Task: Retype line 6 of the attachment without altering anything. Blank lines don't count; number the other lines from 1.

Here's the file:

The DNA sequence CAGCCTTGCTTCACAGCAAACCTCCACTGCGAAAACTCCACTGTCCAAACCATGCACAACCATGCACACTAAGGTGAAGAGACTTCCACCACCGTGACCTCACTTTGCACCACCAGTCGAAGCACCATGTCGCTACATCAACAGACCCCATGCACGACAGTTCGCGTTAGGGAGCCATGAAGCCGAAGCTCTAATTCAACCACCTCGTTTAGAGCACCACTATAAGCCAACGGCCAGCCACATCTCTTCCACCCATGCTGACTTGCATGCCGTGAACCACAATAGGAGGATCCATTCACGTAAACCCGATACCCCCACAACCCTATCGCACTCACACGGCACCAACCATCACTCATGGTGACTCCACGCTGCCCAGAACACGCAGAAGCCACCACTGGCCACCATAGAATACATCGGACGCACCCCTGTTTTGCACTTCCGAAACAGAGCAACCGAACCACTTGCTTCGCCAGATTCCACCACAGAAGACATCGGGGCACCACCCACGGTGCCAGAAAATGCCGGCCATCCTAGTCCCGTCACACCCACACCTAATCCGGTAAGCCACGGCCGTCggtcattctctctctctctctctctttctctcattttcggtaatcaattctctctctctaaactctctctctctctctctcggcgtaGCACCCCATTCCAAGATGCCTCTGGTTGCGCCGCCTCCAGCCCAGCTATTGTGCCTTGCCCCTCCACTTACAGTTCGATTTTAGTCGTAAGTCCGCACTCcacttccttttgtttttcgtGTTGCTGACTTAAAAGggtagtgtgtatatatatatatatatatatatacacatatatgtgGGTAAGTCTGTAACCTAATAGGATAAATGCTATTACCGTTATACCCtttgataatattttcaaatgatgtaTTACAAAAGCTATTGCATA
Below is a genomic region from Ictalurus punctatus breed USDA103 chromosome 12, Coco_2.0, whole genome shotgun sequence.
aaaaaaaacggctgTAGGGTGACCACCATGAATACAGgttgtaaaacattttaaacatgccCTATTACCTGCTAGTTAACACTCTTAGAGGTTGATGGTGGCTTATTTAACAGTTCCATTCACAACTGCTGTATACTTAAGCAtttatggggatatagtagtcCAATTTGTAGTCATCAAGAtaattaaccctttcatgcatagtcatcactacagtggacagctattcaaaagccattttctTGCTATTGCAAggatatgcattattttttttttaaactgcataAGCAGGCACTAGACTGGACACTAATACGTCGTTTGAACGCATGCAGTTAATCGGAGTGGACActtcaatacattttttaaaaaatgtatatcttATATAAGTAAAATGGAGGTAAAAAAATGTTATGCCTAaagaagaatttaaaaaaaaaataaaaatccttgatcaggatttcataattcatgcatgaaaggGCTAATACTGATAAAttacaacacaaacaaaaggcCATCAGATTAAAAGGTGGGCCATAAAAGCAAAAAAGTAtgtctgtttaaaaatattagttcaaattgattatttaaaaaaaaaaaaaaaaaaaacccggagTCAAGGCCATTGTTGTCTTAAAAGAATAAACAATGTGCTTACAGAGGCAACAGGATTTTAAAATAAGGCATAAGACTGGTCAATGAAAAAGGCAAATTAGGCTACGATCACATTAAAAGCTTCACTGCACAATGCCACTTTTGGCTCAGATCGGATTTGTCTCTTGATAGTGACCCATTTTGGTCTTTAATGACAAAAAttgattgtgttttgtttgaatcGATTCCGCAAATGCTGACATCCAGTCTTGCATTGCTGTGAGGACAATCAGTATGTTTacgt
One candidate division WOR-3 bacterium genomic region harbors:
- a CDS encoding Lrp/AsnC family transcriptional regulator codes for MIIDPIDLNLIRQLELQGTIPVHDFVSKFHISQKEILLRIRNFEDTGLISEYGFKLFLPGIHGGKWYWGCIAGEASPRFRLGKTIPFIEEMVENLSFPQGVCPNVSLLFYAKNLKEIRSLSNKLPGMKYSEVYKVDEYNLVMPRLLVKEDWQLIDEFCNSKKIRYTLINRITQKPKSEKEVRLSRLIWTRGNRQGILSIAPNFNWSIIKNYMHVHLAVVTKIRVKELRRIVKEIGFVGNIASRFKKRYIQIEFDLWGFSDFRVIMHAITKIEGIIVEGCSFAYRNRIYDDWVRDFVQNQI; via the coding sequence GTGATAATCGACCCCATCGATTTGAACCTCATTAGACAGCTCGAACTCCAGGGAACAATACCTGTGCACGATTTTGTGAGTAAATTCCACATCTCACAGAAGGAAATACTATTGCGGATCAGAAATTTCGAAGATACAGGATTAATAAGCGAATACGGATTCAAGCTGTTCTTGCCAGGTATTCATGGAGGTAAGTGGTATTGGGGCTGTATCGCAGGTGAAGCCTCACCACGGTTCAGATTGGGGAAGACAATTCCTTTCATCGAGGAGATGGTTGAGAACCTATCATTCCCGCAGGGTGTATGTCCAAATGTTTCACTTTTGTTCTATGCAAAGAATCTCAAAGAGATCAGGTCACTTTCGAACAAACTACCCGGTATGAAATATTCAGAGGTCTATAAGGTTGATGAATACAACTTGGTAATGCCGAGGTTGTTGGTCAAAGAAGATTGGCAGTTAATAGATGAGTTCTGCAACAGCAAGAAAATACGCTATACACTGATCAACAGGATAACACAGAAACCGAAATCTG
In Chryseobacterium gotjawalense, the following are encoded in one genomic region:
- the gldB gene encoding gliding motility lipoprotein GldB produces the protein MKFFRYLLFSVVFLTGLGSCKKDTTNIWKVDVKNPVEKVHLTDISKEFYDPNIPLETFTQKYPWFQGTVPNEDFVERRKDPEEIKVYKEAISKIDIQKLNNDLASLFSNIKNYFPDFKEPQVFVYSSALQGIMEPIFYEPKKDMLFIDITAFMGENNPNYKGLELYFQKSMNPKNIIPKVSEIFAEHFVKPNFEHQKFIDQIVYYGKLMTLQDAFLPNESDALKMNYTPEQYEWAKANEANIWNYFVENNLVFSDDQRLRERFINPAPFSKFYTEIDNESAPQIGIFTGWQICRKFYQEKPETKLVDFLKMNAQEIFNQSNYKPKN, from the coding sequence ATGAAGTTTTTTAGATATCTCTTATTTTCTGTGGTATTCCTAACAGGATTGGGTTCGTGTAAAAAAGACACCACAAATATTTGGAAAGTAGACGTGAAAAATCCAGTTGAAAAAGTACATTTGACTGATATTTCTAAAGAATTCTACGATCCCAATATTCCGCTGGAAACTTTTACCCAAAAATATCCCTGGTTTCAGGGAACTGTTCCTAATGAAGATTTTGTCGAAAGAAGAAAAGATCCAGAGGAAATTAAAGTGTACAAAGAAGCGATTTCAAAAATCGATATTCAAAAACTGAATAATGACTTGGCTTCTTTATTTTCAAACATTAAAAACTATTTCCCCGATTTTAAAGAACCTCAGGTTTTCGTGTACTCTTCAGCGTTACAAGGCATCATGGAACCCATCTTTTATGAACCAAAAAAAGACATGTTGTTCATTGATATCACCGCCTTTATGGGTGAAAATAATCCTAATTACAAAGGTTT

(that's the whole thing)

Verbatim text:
In Chryseobacterium gotjawalense, the following are encoded in one genomic region: